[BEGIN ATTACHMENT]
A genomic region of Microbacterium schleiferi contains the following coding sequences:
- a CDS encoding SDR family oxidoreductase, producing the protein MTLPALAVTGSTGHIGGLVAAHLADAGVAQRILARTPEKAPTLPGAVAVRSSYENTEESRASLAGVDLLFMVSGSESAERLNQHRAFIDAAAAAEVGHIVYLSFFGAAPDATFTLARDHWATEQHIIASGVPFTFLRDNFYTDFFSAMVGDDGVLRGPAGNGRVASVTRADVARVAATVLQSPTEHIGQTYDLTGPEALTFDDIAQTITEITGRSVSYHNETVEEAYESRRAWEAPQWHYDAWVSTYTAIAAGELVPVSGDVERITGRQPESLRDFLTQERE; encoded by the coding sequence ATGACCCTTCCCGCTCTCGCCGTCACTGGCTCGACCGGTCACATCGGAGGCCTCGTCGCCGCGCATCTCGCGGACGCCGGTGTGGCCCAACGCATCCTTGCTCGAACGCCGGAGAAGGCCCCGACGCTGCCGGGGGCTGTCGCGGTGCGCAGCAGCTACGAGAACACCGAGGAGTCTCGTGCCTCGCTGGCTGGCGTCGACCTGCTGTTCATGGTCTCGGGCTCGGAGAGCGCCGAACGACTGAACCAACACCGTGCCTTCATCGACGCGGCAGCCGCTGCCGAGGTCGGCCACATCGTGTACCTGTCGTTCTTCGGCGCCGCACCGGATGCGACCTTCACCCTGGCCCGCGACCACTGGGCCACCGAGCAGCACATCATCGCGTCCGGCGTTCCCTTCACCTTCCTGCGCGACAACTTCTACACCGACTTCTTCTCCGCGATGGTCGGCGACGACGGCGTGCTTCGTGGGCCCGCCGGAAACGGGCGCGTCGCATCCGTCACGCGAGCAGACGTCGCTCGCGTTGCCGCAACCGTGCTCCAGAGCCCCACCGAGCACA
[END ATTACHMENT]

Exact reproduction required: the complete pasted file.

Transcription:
A genomic region of Microbacterium schleiferi contains the following coding sequences:
- a CDS encoding SDR family oxidoreductase, producing the protein MTLPALAVTGSTGHIGGLVAAHLADAGVAQRILARTPEKAPTLPGAVAVRSSYENTEESRASLAGVDLLFMVSGSESAERLNQHRAFIDAAAAAEVGHIVYLSFFGAAPDATFTLARDHWATEQHIIASGVPFTFLRDNFYTDFFSAMVGDDGVLRGPAGNGRVASVTRADVARVAATVLQSPTEHIGQTYDLTGPEALTFDDIAQTITEITGRSVSYHNETVEEAYESRRAWEAPQWHYDAWVSTYTAIAAGELVPVSGDVERITGRQPESLRDFLTQERE; encoded by the coding sequence ATGACCCTTCCCGCTCTCGCCGTCACTGGCTCGACCGGTCACATCGGAGGCCTCGTCGCCGCGCATCTCGCGGACGCCGGTGTGGCCCAACGCATCCTTGCTCGAACGCCGGAGAAGGCCCCGACGCTGCCGGGGGCTGTCGCGGTGCGCAGCAGCTACGAGAACACCGAGGAGTCTCGTGCCTCGCTGGCTGGCGTCGACCTGCTGTTCATGGTCTCGGGCTCGGAGAGCGCCGAACGACTGAACCAACACCGTGCCTTCATCGACGCGGCAGCCGCTGCCGAGGTCGGCCACATCGTGTACCTGTCGTTCTTCGGCGCCGCACCGGATGCGACCTTCACCCTGGCCCGCGACCACTGGGCCACCGAGCAGCACATCATCGCGTCCGGCGTTCCCTTCACCTTCCTGCGCGACAACTTCTACACCGACTTCTTCTCCGCGATGGTCGGCGACGACGGCGTGCTTCGTGGGCCCGCCGGAAACGGGCGCGTCGCATCCGTCACGCGAGCAGACGTCGCTCGCGTTGCCGCAACCGTGCTCCAGAGCCCCACCGAGCACA